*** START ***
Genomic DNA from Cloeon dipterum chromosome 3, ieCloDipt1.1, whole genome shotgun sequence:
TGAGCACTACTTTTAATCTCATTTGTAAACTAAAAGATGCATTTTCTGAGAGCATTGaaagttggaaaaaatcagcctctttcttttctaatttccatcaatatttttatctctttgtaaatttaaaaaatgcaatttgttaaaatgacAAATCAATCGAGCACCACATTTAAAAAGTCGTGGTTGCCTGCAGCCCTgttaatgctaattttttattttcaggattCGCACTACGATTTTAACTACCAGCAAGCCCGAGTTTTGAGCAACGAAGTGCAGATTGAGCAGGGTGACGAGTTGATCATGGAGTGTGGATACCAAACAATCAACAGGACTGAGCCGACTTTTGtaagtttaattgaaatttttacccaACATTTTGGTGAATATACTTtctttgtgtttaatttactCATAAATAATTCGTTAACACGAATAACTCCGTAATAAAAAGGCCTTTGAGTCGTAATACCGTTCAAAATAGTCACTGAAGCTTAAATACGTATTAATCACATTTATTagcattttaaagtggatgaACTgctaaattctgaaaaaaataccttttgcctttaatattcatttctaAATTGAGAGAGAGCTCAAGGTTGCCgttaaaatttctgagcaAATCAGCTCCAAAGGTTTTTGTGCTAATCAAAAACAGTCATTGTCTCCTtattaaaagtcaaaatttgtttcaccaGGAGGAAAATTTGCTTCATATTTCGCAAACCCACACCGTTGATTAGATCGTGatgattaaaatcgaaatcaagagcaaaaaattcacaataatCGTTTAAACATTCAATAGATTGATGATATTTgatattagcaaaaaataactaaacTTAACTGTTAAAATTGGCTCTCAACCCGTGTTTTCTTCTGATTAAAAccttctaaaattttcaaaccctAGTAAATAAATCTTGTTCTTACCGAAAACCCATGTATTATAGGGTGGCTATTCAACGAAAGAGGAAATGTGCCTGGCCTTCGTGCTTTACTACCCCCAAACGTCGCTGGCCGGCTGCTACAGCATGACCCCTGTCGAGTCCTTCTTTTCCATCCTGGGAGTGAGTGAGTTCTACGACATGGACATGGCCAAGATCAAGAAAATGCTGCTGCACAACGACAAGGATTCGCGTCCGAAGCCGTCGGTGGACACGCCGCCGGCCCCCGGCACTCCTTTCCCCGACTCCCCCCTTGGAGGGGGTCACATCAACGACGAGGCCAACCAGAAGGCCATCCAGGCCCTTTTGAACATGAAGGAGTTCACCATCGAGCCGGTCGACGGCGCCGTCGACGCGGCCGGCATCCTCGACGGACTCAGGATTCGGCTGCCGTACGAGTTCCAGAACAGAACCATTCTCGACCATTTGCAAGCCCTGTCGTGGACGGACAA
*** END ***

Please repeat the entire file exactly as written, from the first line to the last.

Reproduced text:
Genomic DNA from Cloeon dipterum chromosome 3, ieCloDipt1.1, whole genome shotgun sequence:
TGAGCACTACTTTTAATCTCATTTGTAAACTAAAAGATGCATTTTCTGAGAGCATTGaaagttggaaaaaatcagcctctttcttttctaatttccatcaatatttttatctctttgtaaatttaaaaaatgcaatttgttaaaatgacAAATCAATCGAGCACCACATTTAAAAAGTCGTGGTTGCCTGCAGCCCTgttaatgctaattttttattttcaggattCGCACTACGATTTTAACTACCAGCAAGCCCGAGTTTTGAGCAACGAAGTGCAGATTGAGCAGGGTGACGAGTTGATCATGGAGTGTGGATACCAAACAATCAACAGGACTGAGCCGACTTTTGtaagtttaattgaaatttttacccaACATTTTGGTGAATATACTTtctttgtgtttaatttactCATAAATAATTCGTTAACACGAATAACTCCGTAATAAAAAGGCCTTTGAGTCGTAATACCGTTCAAAATAGTCACTGAAGCTTAAATACGTATTAATCACATTTATTagcattttaaagtggatgaACTgctaaattctgaaaaaaataccttttgcctttaatattcatttctaAATTGAGAGAGAGCTCAAGGTTGCCgttaaaatttctgagcaAATCAGCTCCAAAGGTTTTTGTGCTAATCAAAAACAGTCATTGTCTCCTtattaaaagtcaaaatttgtttcaccaGGAGGAAAATTTGCTTCATATTTCGCAAACCCACACCGTTGATTAGATCGTGatgattaaaatcgaaatcaagagcaaaaaattcacaataatCGTTTAAACATTCAATAGATTGATGATATTTgatattagcaaaaaataactaaacTTAACTGTTAAAATTGGCTCTCAACCCGTGTTTTCTTCTGATTAAAAccttctaaaattttcaaaccctAGTAAATAAATCTTGTTCTTACCGAAAACCCATGTATTATAGGGTGGCTATTCAACGAAAGAGGAAATGTGCCTGGCCTTCGTGCTTTACTACCCCCAAACGTCGCTGGCCGGCTGCTACAGCATGACCCCTGTCGAGTCCTTCTTTTCCATCCTGGGAGTGAGTGAGTTCTACGACATGGACATGGCCAAGATCAAGAAAATGCTGCTGCACAACGACAAGGATTCGCGTCCGAAGCCGTCGGTGGACACGCCGCCGGCCCCCGGCACTCCTTTCCCCGACTCCCCCCTTGGAGGGGGTCACATCAACGACGAGGCCAACCAGAAGGCCATCCAGGCCCTTTTGAACATGAAGGAGTTCACCATCGAGCCGGTCGACGGCGCCGTCGACGCGGCCGGCATCCTCGACGGACTCAGGATTCGGCTGCCGTACGAGTTCCAGAACAGAACCATTCTCGACCATTTGCAAGCCCTGTCGTGGACGGACAA